Seven weeks out from the Breeders' Cup World Championships and there is much to contemplate about this year's return to Santa Anita Park.
A change to be closely scrutinized is the ban on race-day furosemide (known as Salix or Lasix) in all the 2-year-old races. The ban is the first step toward ending all use of the anti-bleeder medication in Breeders’ Cup races by 2013.
The timing of the ban is particularly interesting considering how loaded trainer Todd Pletcher’s barn is with talented juveniles. Between July 20 and Sept. 1, Pletcher had 25 2-year-old winners on both turf and dirt, running from five furlongs to 11⁄16 miles. All but two of these winners raced at Saratoga, the others winning at Delaware Park. His stable also won four juvenile stakes, including the grade II Three Chimneys Hopeful Stakes with Shanghai Bobby and the Adirondack Stakes (gr. II) with Kauai Katie, and placed in five other stakes.
Pletcher and many of his owners are outspoken supporters of race-day Salix.
It would be hard to imagine too many owners resisting an opportunity to compete in the Breeders’ Cup because of the ban. But if their horses who have been competing well on Salix run poorly in the championships, there will be a firestorm of protests over the patchwork of rules being proposed for Salix use.
How many Europeans will make the trip to Santa Anita is another question. The Southern California facility was a more attractive option in 2008 and 2009 because the main track was an all-weather surface, which is more suited to turf runners. In 2008 European invaders Raven’s Pass and Henrythenavigator ran 1-2 in the Breeders’ Cup Classic (gr. I). Because the Stronach Group removed the artificial surface and returned to dirt beginning in December 2010, the Europeans are likely to see far fewer opportunities in the Breeders’ Cup.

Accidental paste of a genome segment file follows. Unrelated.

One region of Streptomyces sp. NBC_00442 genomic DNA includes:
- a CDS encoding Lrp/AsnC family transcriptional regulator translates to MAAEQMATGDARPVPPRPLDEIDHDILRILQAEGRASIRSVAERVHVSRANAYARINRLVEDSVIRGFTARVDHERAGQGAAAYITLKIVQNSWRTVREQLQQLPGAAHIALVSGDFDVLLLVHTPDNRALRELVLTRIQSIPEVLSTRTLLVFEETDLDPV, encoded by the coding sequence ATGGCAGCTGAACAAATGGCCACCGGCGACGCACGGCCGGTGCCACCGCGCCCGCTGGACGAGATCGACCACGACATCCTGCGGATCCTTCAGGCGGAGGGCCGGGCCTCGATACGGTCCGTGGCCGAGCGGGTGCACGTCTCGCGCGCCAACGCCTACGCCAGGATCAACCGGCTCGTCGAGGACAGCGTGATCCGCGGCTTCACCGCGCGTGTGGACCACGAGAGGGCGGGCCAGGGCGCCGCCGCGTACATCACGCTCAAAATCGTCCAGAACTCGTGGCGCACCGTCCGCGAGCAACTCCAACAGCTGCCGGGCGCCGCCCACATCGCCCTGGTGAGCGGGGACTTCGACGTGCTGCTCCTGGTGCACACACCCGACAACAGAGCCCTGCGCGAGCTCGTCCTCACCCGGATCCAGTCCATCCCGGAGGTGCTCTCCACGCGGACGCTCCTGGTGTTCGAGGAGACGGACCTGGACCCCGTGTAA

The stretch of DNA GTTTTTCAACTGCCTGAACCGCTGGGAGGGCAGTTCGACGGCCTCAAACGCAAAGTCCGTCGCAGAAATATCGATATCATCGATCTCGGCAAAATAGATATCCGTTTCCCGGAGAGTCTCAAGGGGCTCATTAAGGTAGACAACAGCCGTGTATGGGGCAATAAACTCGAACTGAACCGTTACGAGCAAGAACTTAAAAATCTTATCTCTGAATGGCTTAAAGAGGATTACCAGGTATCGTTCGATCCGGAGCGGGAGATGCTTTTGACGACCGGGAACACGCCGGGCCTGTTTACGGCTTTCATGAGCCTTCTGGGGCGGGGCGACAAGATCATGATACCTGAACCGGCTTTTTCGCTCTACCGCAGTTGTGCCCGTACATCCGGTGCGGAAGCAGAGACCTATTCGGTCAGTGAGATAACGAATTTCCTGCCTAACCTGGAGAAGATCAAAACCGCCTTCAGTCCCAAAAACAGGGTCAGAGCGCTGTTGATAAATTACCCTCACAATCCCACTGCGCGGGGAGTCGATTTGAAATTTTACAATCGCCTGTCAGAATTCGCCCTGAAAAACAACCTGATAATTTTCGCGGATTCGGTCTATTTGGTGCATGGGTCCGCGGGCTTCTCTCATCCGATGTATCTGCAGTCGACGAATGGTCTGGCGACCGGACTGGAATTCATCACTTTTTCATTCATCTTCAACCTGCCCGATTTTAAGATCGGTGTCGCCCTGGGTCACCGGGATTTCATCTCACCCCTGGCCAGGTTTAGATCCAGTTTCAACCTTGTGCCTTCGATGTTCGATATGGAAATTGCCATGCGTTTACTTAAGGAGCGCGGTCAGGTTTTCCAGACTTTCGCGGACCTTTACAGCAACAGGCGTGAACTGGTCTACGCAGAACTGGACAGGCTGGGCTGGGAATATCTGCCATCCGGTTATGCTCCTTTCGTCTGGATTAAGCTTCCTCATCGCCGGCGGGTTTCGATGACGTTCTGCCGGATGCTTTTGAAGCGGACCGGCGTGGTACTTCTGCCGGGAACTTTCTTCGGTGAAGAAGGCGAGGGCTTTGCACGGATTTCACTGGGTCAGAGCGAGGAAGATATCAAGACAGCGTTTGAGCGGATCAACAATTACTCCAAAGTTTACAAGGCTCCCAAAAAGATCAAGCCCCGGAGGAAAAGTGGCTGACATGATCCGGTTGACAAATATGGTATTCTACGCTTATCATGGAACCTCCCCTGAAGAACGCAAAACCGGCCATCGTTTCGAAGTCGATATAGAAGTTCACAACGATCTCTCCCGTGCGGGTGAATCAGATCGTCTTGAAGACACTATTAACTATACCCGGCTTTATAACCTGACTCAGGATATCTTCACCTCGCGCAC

The turf races are still attractive, but there is another obstacle for Breeders’ Cup to contend with—British Champions Day, which was created last year and will be run two weeks ahead of the North American championships. A commitment from QIPCO Holding, a Qatar private investing company, assures Champions Day can offer £4 million ($6.4 million) in purses through 2017 for its five group races.
Undefeated Frankel, the world’s best horse currently running, has already been committed to the Oct. 20 Champion Stakes (Eng-I). Khalid Abdullah, the owner/breeder of Frankel through his Juddmonte Farms, has been a longtime supporter of the Breeders’ Cup, but in this particular incidence he seems to be deferring to trainer Henry Cecil. The trainer has never been keen on running his horses outside Europe, but more significantly he is quite ill, having been battling stomach cancer for six years.
Add to the mix that the Breeders’ Cup races don’t enjoy stallion-making status among most European horsemen. It is hard to see how the rise of Champions Day won’t continue making it harder for Breeders’ Cup to attract Europe’s best.
One quick note on the Breeders’ Cup Dirt Mile (gr. I), which at Santa Anita will be run around two turns instead of one. We wondered how much the extra turn might influence the quality of the field. Comparing the Dirt Miles run at Santa Anita in 2008-09 with the same race at Churchill Downs in 2010-11, we didn't find a huge discrepancy in the quality of the field. In 2008 the race included nine out of 12 starters that had won a graded stakes (two grade I winners) prior to the Breeders’ Cup during the same year. In 2009 the graded stakes winners made up seven (four grade I winners) of 10 starters. At Churchill Downs in 2010, only one starter had won a grade I race earlier that year, but there were five graded stakes winners and four grade I-placed finishers (twice the number entered in 2008 and 2009 each). The 2011 Dirt Mile, which produced a great showdown between Caleb’s Posse and Shackleford, was an exceptionally deep field that included seven graded stakes winners among the nine starters. The other two had finished second in grade I races that year.
The move to two turns may discourage some better horses from entering, but overall the quality should be good. At least in this year’s Dirt Mile Salix use won’t be an issue.